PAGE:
By John Middleton
Offering a entire examine the continent of Africa and the nations that contain it, this ebook describes its peoples and cultures, track and paintings, exchange and economic system, vacations and gala's, tribal teams, ecology, faith, fossil and skeleton discoveries, the land and its background, artwork and structure and everyday life. It examines Africa from prehistoric instances to the current day.
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Eaten like potatoes. Other major crops include maize*, potatoes, beans, millet (a type of grain), bananas, peanuts, rice, and wheat. During the colonial period, Angola grew several profitable cash crops* for export, including cotton and coffee. These commercial crops declined dramatically after independence as a result of changing economic policies and years of civil war. Nevertheless, crops such as tobacco, coffee, bananas, sisal, cocoa, sugarcane, and cotton are still grown commercially. Subsistence farmers in Angola raise a variety of livestock, including sheep, goats, pigs, and poultry.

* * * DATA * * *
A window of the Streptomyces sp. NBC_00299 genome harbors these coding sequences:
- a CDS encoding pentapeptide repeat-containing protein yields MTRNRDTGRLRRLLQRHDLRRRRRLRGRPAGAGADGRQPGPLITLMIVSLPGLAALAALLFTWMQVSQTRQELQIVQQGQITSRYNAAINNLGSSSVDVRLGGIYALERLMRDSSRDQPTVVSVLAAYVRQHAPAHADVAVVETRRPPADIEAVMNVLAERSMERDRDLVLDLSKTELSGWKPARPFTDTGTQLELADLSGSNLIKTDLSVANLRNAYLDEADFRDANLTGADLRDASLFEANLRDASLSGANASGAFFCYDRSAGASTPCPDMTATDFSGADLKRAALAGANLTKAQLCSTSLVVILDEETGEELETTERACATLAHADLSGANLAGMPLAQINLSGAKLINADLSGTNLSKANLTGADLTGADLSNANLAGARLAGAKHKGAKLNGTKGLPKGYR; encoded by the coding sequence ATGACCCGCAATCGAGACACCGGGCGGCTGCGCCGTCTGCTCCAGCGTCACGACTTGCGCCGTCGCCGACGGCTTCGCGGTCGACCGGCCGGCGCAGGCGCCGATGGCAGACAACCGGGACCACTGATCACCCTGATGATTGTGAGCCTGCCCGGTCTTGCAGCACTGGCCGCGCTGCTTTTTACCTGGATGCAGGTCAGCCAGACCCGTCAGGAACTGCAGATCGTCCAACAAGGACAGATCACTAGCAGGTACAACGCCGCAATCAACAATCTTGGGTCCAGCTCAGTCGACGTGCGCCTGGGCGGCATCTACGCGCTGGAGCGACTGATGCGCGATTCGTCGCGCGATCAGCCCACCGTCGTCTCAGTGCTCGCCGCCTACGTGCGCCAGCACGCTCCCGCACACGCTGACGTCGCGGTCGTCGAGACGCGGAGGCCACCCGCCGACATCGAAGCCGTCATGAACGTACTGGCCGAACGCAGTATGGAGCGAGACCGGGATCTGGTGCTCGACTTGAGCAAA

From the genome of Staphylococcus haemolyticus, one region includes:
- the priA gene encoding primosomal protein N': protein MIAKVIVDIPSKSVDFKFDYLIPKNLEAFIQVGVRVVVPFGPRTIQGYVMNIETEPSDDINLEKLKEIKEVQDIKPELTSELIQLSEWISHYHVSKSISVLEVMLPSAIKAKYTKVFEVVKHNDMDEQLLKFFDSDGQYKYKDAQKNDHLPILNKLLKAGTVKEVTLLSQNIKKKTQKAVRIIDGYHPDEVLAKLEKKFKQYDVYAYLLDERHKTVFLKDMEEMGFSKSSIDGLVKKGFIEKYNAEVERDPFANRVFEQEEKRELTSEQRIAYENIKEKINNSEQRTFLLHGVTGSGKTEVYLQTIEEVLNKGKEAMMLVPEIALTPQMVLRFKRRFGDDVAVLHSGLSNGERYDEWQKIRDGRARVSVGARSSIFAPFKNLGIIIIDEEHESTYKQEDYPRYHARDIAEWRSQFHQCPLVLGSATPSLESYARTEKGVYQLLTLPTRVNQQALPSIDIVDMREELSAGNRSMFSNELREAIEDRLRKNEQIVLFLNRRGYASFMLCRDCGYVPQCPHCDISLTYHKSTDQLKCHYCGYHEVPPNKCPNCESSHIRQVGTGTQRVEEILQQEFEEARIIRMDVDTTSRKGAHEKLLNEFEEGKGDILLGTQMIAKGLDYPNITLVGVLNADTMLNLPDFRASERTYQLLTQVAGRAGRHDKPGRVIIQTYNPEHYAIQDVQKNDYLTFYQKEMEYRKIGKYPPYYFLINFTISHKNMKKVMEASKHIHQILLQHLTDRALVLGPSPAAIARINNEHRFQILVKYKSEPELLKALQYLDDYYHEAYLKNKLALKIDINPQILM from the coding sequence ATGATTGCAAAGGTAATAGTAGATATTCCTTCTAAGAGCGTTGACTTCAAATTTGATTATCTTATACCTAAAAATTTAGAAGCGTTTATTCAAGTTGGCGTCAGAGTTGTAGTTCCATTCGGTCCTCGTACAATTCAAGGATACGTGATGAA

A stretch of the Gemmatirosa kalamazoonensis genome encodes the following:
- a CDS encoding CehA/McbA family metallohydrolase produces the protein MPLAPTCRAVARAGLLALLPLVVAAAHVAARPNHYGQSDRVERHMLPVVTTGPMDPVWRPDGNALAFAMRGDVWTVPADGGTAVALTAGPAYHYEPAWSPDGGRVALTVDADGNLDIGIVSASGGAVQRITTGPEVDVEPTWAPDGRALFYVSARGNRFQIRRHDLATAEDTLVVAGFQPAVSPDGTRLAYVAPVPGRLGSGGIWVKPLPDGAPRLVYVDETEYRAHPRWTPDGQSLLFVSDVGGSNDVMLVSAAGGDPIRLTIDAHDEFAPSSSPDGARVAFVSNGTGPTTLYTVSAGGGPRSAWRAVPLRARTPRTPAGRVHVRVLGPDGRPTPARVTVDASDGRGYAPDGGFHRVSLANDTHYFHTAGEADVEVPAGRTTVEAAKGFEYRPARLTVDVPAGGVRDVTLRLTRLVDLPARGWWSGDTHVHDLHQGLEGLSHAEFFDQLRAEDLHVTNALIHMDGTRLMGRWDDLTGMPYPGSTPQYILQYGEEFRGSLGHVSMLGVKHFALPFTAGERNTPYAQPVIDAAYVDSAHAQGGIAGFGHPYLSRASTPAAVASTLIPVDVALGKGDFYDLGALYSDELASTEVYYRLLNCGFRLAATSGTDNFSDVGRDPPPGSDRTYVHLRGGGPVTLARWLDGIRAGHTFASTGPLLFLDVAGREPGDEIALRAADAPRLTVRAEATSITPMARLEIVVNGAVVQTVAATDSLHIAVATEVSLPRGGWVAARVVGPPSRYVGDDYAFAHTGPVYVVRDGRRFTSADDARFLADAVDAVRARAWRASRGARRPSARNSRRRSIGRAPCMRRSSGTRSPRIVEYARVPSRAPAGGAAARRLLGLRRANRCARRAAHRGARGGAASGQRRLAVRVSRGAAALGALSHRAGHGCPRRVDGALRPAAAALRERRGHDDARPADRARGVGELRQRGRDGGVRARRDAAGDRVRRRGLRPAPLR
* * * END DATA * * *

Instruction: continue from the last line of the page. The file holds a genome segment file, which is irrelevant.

Along the southern edge of the Highland Plateau lie the Saharan Atlas Mountains. Beyond the mountains is the vast Algerian Sahara. At the heart of this desert loom the Ahaggar Mountains, a volcanic chain that includes Mount Tahat, the highest peak in the country (9,573 feet). Although the desert includes more than 80 percent of the country’s total area, only about 3 percent of the population lives there. Most inhabitants have settled near oases, where deep wells tap into underground springs to provide irrigation for crops of grain and dates.
This demand led to many experimental breeding programs. For example, the native cattle of southern Ethiopia, which can survive in a semidesert environment, were crossbred with cattle from northern Europe that produce large quantities of milk and beef. Such practices increase production of beef and milk in the short term, but crossbreeding may have serious long-term effects on the ecosystem. The unique genetic makeup of local breeds of livestock may be lost in the process, and new breeds may have less resistance than the native animals to diseases or to environmental stresses such as drought.